A new ransomware targeting Magento Websites was recently discovered by the Malware Hunter Team and Lawrence Abrams. This post intends to share additional findings of the FortiGuard Lion Team, specifically on three areas: 1) KimcilWare’s backdoor capabilities; 2) how can we decrypt files encrypted by KimcilWare and 3) the hacker group who may be behind it.
Aside from encrypting files, KimcilWare is capable of opening backdoor as well as uploading files to affected sites. The following KimcilWare code snippet shows that:
Therefore, KimcilWare allows a remote user to have full control over an affected website.
When the encryption function of KimciWare starts, it initially calls the function ExecuteEncrypter with the webserver document root as the argument:
The ExecuteEncrypter function then starts to recursively encrypt every file it finds in the document root:
We took a look at the EncryptData function to see how this malware perform its encryption and see if we can decrypt the files without paying ransom. The EncryptData function looks like this:
We can see above two more functions, namely EvilEncrypt and GenerateKey function. Let’s see how evil it is…
Not so evil, in fact. The EvilEncrypt function use RIJNDAEL 256, a symmetric encryption. That means the same key used to encrypt can be used to decrypt affected files.
Now let’s take one more step and look at the GenerateKey function. This function generates the key based on victim server data which can be easily obtained in order to replicate the key for decrypting files.
The challenge here is how we can know the time? The obvious approach is to brute force that value. It will take a little time but it’s better than paying the ransom, right.
However upon looking again into the ransomware code, we noticed one thing in the EncryptData function:
While writing the encrypted data into the original file, it changes the last modified timestamp of that file. As it turns out, we don't need to brute force the date value in GenerateKey function anymore. Instead, we can simply get the data from the modified timestamp of an encrypted file which will ultimately allow us to recover encrypted files.
We start our attribution by first looking at the obvious elements of this malware. The associated email address for this ransomware is “email@example.com”, which can be broken down into “Tuyul Jahat” - an Indonesian name.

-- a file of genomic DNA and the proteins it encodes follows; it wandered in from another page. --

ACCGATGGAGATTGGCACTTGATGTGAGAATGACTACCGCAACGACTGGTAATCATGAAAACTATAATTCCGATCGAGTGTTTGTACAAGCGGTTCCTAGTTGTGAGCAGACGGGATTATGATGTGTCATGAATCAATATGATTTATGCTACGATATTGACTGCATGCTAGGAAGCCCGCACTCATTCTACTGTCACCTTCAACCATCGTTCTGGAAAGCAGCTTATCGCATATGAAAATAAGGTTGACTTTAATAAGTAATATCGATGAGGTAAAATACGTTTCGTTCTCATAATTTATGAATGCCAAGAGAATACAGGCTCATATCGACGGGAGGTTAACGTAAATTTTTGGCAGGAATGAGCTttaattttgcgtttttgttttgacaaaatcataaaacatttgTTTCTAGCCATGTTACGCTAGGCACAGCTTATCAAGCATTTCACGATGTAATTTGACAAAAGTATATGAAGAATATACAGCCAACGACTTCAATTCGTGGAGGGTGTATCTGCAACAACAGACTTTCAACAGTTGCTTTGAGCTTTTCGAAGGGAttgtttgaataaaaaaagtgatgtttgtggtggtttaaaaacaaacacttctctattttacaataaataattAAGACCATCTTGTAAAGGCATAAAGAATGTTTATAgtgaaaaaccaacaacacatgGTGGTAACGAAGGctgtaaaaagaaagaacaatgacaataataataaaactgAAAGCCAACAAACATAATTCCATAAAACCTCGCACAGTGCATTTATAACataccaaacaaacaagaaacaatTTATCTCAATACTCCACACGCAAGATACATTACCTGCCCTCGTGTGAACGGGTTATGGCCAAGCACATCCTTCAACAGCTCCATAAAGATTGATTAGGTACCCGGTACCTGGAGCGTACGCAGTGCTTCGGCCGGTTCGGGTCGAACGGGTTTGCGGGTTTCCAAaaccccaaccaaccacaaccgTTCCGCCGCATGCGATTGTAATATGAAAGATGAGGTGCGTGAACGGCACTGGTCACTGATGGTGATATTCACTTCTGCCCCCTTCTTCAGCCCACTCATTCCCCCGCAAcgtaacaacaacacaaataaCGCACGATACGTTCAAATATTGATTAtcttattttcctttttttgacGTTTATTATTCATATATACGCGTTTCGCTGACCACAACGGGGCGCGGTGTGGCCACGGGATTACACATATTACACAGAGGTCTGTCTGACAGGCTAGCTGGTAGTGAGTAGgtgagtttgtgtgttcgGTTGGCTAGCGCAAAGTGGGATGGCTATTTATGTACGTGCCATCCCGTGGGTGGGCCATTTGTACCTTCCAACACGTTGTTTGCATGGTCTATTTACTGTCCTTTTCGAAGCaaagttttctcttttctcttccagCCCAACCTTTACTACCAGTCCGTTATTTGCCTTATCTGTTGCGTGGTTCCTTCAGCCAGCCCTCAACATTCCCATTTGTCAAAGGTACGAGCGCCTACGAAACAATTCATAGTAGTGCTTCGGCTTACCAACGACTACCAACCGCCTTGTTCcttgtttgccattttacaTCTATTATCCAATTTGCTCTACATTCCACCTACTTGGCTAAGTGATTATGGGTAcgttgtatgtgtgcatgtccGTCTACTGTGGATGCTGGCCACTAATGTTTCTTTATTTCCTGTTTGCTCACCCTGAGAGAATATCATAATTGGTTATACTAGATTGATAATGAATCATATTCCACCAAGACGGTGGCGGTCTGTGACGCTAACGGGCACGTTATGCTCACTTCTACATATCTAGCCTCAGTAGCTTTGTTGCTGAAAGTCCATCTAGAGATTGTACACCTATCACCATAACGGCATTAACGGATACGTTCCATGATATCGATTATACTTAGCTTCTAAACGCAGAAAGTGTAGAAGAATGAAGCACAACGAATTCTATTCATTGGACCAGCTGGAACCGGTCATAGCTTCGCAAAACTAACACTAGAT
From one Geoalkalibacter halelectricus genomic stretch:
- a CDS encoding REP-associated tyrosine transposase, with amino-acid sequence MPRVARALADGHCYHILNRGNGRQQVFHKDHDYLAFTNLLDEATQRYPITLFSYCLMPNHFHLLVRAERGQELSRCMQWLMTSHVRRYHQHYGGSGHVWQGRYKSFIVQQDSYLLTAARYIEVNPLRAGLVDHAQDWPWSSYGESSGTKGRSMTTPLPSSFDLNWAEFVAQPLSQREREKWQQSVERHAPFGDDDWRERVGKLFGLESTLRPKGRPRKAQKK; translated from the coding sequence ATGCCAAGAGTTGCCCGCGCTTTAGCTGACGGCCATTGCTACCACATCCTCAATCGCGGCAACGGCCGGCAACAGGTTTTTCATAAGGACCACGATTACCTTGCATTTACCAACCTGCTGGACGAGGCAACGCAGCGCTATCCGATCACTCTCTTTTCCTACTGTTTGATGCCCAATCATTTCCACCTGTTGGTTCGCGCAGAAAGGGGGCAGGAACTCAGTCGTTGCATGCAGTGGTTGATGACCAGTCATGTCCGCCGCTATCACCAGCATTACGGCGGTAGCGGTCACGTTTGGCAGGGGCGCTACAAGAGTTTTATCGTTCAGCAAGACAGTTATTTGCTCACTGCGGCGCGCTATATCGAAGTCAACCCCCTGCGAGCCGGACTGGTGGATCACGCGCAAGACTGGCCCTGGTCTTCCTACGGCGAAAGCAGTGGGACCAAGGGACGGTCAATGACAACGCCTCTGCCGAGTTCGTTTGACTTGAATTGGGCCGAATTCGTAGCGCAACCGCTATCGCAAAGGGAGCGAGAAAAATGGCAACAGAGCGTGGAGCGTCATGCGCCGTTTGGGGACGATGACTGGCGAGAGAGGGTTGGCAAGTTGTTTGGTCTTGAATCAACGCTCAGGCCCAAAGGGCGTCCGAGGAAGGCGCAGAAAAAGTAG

Meanwhile, online search for the word “Kimcil” suggests that it is of Indonesian origin as well. These might be faked artifacts, however. So we moved on to the next possible intelligence source: the MireWare ransomware.
MireWare is a ransomware based on the Hidden Tear code. While it was not properly working when it was released to the wild, a static analysis shows that it also points would-be victims to the same email address - firstname.lastname@example.org – to get recovery instructions.
MireWare ransomware was discovered only a few days ago; however VirusTotal shows that the first upload date of this ransomware was from December 28, 2015 from an Indonesian web user:
Looking at the embedded C&C in the MireWare binary, we obtained yet another clue:
“sarkem” originates from Javanese, an Indonesian language of central Java.
Furthermore, the above C&C is now suspended. Interestingly, however, it pointed us to some malicious PHP scripts that utilized the exact same website to host some malicious content. Below is a code snippet from one of the PHP scripts we collected:
Opening the PHP script itself shows a web shell interface. More importantly, it included: 1) the author’s details including his handle and 2) credits to his colleagues and team under the “Tanks to:” section.
At this point, it is not surprising that the author’s description is written in Indonesian. After some poking with the information we gathered, we were able to identify and confirm the specific Indonesian black hat community where the KimcilWare ransomware is coming from.
Historically, the group has been involved in mass website defacing and PayPal account hacking. It seems that this time around, they are using their web hacking skills to get into the ransomware business.
Taken together, KimcilWare ransomware is an example of how the ransomware business is attracting threat actors from different parts of the world. It is also interesting how new ransomware are implemented based on the skillset of cybercriminals, which in the case of KimcilWare is web server hijacking.
We expect to see more ransomware variations with diverse implementations moving forward. If we look closer, however, we can find possible flaws from new ransomware variants’ encryption algorithm and therefore reverse the damage, such as in KimcilWare’s case.
We will continue to monitor developments in the ransomware scene and post information as necessary.
-= FortiGuard Lion Team =-
c242f9e1892c340c58f716424716eeab – detected as PHP/KimcilWare.A!tr (renamed from W32/KimcilWare.A!tr)
22f97851c085d143bf24311214f77990 - detected as MSIL/MireWare.A!tr (renamed from W32/MireWare.A!tr)